You Have the Choice to Take Back Control of Your Financial Future.

People struggling with medical bills reduced in 2018

On Behalf of | Feb 14, 2020 | Avoiding Bankruptcy

You may be surprised to hear this, but according to a Feb. 12 report, the total number of people who are struggling to pay back what they owe in medical bills has dropped during the last decade. Why? Part of the reason is believed to be the Affordable Care Act.

The U.S. Centers for Disease Control and Prevention’s National Center for Health Statistics (NCHS) has stated that the number of families struggling to pay medical expenses is only 14% for 2018. In 2011, the total was closer to 20%.

Why is that good news? The NCHS found that households that didn’t need to struggle to pay medical bills were more likely to have firmer financial footing overall.

Previous studies had shown that not being able to pay for medical bills often led to other problems, such as not being able to afford food or having trouble paying rent. It was even linked to an increase in bankruptcies.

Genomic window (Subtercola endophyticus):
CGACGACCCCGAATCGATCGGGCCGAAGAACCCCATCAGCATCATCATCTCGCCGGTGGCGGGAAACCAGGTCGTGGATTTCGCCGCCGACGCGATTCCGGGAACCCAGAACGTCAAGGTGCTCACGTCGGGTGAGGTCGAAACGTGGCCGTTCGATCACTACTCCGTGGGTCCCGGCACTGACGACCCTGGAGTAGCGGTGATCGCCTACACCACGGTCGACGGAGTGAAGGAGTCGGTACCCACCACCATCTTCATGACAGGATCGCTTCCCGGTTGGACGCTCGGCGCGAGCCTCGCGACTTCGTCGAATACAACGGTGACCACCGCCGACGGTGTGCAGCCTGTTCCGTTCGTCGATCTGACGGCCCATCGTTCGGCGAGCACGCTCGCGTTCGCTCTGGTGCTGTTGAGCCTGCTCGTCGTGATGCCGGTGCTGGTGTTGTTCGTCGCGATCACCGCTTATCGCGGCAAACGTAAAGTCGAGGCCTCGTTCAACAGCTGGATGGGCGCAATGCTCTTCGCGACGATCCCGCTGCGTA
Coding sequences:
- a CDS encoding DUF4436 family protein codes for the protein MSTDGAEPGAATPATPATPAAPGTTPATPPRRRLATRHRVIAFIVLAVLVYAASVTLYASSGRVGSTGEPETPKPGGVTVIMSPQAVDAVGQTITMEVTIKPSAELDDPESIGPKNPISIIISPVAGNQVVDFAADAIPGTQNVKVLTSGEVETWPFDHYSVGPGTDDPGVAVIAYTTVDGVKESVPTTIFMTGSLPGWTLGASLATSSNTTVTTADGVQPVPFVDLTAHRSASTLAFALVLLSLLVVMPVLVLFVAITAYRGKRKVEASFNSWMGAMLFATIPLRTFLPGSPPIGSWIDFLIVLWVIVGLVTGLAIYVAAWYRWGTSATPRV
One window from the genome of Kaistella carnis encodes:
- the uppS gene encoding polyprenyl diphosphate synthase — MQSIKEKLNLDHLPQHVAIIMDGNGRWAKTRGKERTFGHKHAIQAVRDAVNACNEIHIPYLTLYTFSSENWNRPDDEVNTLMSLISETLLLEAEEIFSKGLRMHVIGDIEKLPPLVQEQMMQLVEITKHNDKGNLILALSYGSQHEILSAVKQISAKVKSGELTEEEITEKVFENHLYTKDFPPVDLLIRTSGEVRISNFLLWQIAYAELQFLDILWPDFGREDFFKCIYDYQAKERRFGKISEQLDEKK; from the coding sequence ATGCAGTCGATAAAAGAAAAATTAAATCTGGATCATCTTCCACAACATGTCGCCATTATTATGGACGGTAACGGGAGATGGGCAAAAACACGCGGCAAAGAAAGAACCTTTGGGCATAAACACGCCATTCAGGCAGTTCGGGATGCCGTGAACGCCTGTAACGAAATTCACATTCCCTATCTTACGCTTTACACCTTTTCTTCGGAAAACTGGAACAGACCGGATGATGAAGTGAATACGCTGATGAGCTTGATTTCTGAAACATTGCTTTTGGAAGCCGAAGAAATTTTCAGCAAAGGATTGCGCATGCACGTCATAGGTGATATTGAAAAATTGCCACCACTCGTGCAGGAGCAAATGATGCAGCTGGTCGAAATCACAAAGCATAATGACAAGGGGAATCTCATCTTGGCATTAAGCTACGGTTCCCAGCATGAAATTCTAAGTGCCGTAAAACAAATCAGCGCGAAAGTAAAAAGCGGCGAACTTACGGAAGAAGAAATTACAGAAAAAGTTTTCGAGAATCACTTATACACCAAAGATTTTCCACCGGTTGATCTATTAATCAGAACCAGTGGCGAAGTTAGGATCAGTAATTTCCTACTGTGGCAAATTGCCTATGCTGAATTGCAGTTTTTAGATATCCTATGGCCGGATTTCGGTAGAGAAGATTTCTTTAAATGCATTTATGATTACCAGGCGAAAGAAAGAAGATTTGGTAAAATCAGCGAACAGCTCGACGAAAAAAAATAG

As uninsured rates declines, there were more people who had access to care at a more affordable rate. Better coverage made it more likely that people could pay their medical bills and avoid being trapped under expenses that were seemingly impossible to cover.

That isn’t to say that there aren’t people who still struggle. Women, children and black Americans are still more likely than other groups to live in a family that is struggling to pay medical bills. Today, if you’re someone who is struggling to make ends meet because of large medical bills, you don’t have to face it alone. There are alternatives that you can use to help you get out of debt.

Archives